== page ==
If American wins that appeal, then JetBlue can think about reimplementing the NEA again. Sure, the situation will be different with Spirit having been acquired, but the point is this: JetBlue loses nothing by walking away now. It just defers the NEA decision until after it gets its highest priority done.

If I’m DOJ, I have to see this coming. For that reason, I do wonder if DOJ might pitch a settlement that allows JetBlue to acquire Spirit if it also agrees to never re-implement the NEA, or something along those lines. I suppose it would all depend on how strongly DOJ feels about its position… and how strongly JetBlue feels about its position.

Regardless of how this all plays out, the NEA is dead for now. Everyone except for the judge seems committed to an orderly wind-down. Revenue-sharing and network coordination will end. Everything else, however, remains to be seen. I have so many questions.

  • Will American and JetBlue enter into a separate slot-lease agreement in New York?
  • Will American dismantle its JFK long-haul hub?
  • If not, will American work on some kind of feed agreement with JetBlue to fill those long-haul flights as it has with Alaska in Seattle?

I could go on, but I know I’m not getting answers right now anyway, so there’s no point. One thing I do know is that the NEA may look dead on the surface, but it’s not truly dead as long as American continues to pursue this appeal. What happens in between is all up in the air.

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33 comments on “JetBlue Wisely Walks Away From the NEA, But This Partnership Isn’t Dead Yet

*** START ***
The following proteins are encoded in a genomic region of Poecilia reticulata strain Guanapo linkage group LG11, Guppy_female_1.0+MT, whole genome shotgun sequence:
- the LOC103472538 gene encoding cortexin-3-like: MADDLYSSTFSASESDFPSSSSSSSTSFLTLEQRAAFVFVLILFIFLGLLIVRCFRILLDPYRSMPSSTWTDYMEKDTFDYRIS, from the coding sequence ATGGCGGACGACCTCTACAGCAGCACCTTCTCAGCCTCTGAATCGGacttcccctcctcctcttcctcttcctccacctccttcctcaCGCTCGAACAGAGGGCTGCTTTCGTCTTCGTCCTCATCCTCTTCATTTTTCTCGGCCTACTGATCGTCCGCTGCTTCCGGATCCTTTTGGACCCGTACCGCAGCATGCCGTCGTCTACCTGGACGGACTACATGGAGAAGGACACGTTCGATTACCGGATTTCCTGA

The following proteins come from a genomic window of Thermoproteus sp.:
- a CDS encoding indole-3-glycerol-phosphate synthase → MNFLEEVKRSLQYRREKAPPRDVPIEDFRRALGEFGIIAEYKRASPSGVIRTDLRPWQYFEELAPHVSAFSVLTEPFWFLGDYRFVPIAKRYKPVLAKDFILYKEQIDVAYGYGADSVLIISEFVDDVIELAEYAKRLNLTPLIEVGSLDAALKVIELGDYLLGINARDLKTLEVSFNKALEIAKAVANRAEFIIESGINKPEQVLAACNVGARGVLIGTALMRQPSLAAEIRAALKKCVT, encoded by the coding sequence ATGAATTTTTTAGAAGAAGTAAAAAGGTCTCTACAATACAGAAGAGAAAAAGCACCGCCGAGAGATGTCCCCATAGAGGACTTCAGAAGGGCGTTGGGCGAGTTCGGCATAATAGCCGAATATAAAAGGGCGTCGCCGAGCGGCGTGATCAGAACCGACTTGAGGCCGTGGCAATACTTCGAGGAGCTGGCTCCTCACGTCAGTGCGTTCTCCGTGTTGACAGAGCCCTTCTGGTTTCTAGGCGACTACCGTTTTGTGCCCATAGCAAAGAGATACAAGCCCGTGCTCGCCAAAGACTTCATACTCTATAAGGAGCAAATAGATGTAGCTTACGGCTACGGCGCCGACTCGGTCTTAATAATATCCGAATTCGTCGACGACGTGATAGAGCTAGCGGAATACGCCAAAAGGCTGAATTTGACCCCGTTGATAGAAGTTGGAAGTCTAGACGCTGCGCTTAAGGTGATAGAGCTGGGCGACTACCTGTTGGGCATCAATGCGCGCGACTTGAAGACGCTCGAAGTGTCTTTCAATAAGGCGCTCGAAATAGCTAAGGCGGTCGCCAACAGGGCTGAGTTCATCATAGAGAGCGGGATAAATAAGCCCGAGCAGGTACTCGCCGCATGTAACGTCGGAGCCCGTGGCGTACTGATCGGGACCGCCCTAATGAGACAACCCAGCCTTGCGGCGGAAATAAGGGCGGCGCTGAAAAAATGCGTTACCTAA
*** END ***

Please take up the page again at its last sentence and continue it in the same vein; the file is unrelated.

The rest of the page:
1. Interesting that B6’s CEO has said that dismantling the NEA will lead to reduced staffing needs at BOS, LGA and JFK. Although he said they will avoid furloughs, it does sound like at least some of the AA slots used by B6 at LGA and JFK will be returned to AA.

  2. Please dont forget that even with the NEA in place, AA still had a ton of feed on its own metal at JFK. LAX, SFO, DFW, ORD, DFW, AUS, DCA, BOS, IND, CMH,CVG, MIA, CLT, RDU, IND, and others are all destinations that AA still flies to on its own metal from JFK and still gets a lot of feed and local traffic from all of those flights. With the NEA terminating AA could take back slots from B6 and add additional flights for additional feed and/ or local traffic, if it makes sense from a strategic standpoint (cities such as MCO, TPA, and maybe SEA immediately come to mind). But they’ll be fine for now and I’m sure this wont lead to them abandoning the hub.
    Will be interesting to see how things develop, that’s for sure.

    1. But isn’t the reason why AA is so invested in the NEA is because it tried to fly all of those routes previously without success? They were getting squeezed by DL, UA, B6 for connecting traffic while simultaneously losing local share as well

      It easy enough to say go restart JFK-TPA or MCO but if DL is 3-5x (all mainline 737/A321) plus B6 at 2x and 9x respectively (all A320/321) – which assumes minimal pull-back by B6 post-NEA, it would be hard to see AA coming in with a relevant offering (freq & product) that can compete profitably

    2. NEA dissolution will put added strain on nation wide pilot staffing. AA/JBLU were essentially pooling pilots as a human resource. Now some of that will end and each must hire more at the expense of regional airlines. I don’t have the data to try and quantify the impact. Put differently, car pooling is good for needing less cars and drivers.